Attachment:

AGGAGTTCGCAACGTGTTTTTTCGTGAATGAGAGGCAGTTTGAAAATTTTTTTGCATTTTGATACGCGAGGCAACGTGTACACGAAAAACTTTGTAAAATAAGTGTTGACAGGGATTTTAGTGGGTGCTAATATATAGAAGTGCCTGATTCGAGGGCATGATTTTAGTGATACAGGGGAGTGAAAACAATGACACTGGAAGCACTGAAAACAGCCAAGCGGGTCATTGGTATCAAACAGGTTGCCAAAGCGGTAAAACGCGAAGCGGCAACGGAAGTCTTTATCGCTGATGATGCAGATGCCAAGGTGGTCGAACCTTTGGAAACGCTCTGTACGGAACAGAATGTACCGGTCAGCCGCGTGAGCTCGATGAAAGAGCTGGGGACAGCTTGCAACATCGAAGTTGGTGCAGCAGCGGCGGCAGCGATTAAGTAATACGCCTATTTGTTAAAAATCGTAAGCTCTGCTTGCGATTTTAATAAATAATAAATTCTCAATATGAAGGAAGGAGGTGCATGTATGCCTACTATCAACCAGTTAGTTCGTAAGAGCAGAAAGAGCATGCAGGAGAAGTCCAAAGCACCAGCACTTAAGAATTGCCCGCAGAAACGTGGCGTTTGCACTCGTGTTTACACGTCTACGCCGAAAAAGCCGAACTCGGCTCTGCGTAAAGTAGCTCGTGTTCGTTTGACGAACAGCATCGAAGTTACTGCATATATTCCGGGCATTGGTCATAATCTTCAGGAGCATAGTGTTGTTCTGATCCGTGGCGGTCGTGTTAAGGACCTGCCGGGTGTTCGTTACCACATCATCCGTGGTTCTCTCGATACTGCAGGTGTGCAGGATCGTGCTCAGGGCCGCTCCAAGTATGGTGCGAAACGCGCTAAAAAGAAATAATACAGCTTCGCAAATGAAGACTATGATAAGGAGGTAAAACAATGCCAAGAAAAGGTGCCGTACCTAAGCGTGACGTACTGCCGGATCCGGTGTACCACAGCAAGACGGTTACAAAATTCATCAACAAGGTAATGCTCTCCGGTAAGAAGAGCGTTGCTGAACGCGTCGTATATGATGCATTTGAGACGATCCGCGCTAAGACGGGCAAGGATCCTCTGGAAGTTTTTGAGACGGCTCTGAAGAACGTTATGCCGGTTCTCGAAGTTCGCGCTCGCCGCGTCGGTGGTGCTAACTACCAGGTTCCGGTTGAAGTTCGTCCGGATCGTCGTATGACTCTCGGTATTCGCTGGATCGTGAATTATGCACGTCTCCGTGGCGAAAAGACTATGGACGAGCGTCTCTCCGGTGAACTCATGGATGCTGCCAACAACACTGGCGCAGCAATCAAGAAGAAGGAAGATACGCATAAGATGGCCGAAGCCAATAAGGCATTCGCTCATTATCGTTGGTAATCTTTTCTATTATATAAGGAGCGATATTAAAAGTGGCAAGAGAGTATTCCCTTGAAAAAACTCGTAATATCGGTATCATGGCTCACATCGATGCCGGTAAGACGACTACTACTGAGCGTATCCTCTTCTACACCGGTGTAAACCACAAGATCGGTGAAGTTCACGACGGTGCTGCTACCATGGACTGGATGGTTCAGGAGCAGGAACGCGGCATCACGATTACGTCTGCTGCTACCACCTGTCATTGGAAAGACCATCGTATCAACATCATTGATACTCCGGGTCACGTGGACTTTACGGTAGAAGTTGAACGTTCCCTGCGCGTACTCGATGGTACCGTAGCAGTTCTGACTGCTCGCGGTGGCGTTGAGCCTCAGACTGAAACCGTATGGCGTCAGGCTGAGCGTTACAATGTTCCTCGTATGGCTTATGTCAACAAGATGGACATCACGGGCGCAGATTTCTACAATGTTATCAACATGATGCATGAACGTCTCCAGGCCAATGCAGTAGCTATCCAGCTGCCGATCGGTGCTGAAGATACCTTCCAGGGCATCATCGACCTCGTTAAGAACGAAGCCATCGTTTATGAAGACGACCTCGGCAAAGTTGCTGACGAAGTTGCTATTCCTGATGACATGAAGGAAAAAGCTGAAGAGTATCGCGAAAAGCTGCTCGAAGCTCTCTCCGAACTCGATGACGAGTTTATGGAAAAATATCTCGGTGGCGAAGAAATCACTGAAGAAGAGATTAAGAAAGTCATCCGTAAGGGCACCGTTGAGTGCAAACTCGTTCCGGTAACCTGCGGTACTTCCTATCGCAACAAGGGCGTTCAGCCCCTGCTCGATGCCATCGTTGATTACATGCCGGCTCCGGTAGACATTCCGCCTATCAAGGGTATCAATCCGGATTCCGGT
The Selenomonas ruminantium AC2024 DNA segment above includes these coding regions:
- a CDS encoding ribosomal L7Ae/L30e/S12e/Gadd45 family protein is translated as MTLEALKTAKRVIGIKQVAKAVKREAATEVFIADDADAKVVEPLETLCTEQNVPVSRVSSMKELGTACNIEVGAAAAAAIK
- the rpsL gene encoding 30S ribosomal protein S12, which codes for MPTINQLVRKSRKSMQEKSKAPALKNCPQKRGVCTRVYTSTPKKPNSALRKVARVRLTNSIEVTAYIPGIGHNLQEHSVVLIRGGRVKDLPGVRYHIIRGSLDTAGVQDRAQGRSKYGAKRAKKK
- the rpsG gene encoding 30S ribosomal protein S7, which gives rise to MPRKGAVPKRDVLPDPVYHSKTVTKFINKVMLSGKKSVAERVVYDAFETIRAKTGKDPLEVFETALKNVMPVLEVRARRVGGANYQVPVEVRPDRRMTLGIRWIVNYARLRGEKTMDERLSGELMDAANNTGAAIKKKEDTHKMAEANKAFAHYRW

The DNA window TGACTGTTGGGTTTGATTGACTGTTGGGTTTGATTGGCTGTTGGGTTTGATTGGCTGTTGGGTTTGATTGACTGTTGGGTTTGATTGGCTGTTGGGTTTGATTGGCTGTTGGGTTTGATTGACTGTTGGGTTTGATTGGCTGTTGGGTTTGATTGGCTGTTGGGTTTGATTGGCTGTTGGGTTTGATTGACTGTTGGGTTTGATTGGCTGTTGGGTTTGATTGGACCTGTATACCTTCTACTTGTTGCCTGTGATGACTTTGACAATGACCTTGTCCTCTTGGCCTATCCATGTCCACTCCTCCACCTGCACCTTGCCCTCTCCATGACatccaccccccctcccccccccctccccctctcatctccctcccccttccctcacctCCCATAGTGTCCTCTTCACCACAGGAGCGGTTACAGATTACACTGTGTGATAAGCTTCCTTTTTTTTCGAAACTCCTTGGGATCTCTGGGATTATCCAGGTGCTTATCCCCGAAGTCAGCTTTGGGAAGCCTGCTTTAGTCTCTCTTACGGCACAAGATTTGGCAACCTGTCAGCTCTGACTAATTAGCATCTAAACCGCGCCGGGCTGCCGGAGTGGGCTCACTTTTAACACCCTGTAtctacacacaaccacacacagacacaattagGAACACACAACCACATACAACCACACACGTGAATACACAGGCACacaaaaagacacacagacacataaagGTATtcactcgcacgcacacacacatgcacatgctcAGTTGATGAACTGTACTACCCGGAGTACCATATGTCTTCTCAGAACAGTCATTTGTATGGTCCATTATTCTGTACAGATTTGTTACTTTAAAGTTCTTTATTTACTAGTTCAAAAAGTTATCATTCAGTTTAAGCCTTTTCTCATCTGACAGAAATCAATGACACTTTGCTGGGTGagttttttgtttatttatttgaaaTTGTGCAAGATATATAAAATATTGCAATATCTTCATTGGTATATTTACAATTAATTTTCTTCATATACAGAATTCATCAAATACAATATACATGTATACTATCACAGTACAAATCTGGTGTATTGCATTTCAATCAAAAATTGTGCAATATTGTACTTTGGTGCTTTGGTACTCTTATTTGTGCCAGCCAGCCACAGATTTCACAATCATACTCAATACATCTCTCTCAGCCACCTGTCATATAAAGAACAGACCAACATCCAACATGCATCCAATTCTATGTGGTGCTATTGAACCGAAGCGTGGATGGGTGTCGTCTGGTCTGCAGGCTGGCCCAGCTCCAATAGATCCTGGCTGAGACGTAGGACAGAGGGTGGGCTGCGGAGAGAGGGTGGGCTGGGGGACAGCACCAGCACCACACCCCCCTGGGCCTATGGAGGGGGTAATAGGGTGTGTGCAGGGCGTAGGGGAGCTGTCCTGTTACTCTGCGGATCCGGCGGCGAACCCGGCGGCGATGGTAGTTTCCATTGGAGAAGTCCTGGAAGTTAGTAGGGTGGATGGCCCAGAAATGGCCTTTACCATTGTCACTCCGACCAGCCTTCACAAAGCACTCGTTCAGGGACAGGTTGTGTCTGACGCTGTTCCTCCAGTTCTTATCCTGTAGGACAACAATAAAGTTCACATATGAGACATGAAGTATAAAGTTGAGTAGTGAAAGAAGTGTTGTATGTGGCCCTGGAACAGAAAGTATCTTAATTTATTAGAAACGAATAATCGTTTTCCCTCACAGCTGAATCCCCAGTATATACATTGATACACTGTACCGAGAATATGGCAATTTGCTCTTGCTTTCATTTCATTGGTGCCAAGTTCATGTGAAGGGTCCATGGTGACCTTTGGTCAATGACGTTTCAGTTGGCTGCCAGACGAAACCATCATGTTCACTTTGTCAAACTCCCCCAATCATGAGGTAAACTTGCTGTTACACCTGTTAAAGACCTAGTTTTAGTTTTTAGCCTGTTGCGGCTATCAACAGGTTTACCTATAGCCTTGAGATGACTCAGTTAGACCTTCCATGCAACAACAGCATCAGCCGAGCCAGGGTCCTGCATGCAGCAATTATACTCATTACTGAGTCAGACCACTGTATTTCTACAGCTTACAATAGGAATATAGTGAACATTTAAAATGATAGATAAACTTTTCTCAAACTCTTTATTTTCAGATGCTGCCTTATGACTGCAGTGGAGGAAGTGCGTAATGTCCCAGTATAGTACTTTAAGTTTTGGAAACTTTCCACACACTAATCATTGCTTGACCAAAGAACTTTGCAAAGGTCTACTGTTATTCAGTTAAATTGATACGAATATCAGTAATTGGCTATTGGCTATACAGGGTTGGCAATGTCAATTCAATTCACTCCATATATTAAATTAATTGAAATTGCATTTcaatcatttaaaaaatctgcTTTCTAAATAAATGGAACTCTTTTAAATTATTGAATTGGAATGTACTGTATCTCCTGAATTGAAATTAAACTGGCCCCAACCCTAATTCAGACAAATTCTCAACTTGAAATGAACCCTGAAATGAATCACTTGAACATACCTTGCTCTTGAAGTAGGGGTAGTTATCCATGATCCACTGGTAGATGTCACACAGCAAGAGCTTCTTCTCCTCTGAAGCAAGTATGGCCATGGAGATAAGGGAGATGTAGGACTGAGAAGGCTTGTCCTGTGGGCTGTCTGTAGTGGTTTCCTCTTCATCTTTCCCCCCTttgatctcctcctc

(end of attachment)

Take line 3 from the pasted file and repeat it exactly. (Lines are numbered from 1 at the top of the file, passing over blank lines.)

- a CDS encoding ribosomal L7Ae/L30e/S12e/Gadd45 family protein is translated as MTLEALKTAKRVIGIKQVAKAVKREAATEVFIADDADAKVVEPLETLCTEQNVPVSRVSSMKELGTACNIEVGAAAAAAIK